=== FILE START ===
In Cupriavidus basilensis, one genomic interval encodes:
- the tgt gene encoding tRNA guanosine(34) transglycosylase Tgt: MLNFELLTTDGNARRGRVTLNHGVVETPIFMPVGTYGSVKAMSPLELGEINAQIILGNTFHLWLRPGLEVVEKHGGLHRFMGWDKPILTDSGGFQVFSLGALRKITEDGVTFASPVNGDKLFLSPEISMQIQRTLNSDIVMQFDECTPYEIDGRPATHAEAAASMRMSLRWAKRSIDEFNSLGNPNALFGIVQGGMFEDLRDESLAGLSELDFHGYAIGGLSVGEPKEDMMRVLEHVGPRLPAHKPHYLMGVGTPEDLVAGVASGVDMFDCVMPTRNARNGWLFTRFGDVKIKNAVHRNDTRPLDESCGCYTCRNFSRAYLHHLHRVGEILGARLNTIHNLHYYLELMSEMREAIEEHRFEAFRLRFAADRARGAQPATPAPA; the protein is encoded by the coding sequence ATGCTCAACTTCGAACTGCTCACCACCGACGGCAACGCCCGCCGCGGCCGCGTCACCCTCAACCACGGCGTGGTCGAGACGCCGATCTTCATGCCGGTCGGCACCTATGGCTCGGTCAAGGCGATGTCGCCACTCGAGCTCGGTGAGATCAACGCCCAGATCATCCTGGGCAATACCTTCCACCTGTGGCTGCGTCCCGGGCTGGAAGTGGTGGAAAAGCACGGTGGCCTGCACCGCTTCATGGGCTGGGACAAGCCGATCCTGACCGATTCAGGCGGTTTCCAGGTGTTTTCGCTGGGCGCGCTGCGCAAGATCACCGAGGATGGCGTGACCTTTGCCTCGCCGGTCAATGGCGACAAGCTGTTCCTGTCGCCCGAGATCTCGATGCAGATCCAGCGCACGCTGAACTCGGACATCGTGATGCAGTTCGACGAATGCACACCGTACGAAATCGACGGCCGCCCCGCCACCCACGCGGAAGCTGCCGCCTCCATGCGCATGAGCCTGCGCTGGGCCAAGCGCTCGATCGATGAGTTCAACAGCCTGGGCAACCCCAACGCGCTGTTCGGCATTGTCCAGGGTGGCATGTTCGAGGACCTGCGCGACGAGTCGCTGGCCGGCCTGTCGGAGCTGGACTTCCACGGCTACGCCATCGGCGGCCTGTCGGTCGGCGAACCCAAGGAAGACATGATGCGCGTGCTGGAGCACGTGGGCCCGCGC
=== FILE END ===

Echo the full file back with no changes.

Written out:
In Cupriavidus basilensis, one genomic interval encodes:
- the tgt gene encoding tRNA guanosine(34) transglycosylase Tgt: MLNFELLTTDGNARRGRVTLNHGVVETPIFMPVGTYGSVKAMSPLELGEINAQIILGNTFHLWLRPGLEVVEKHGGLHRFMGWDKPILTDSGGFQVFSLGALRKITEDGVTFASPVNGDKLFLSPEISMQIQRTLNSDIVMQFDECTPYEIDGRPATHAEAAASMRMSLRWAKRSIDEFNSLGNPNALFGIVQGGMFEDLRDESLAGLSELDFHGYAIGGLSVGEPKEDMMRVLEHVGPRLPAHKPHYLMGVGTPEDLVAGVASGVDMFDCVMPTRNARNGWLFTRFGDVKIKNAVHRNDTRPLDESCGCYTCRNFSRAYLHHLHRVGEILGARLNTIHNLHYYLELMSEMREAIEEHRFEAFRLRFAADRARGAQPATPAPA; the protein is encoded by the coding sequence ATGCTCAACTTCGAACTGCTCACCACCGACGGCAACGCCCGCCGCGGCCGCGTCACCCTCAACCACGGCGTGGTCGAGACGCCGATCTTCATGCCGGTCGGCACCTATGGCTCGGTCAAGGCGATGTCGCCACTCGAGCTCGGTGAGATCAACGCCCAGATCATCCTGGGCAATACCTTCCACCTGTGGCTGCGTCCCGGGCTGGAAGTGGTGGAAAAGCACGGTGGCCTGCACCGCTTCATGGGCTGGGACAAGCCGATCCTGACCGATTCAGGCGGTTTCCAGGTGTTTTCGCTGGGCGCGCTGCGCAAGATCACCGAGGATGGCGTGACCTTTGCCTCGCCGGTCAATGGCGACAAGCTGTTCCTGTCGCCCGAGATCTCGATGCAGATCCAGCGCACGCTGAACTCGGACATCGTGATGCAGTTCGACGAATGCACACCGTACGAAATCGACGGCCGCCCCGCCACCCACGCGGAAGCTGCCGCCTCCATGCGCATGAGCCTGCGCTGGGCCAAGCGCTCGATCGATGAGTTCAACAGCCTGGGCAACCCCAACGCGCTGTTCGGCATTGTCCAGGGTGGCATGTTCGAGGACCTGCGCGACGAGTCGCTGGCCGGCCTGTCGGAGCTGGACTTCCACGGCTACGCCATCGGCGGCCTGTCGGTCGGCGAACCCAAGGAAGACATGATGCGCGTGCTGGAGCACGTGGGCCCGCGC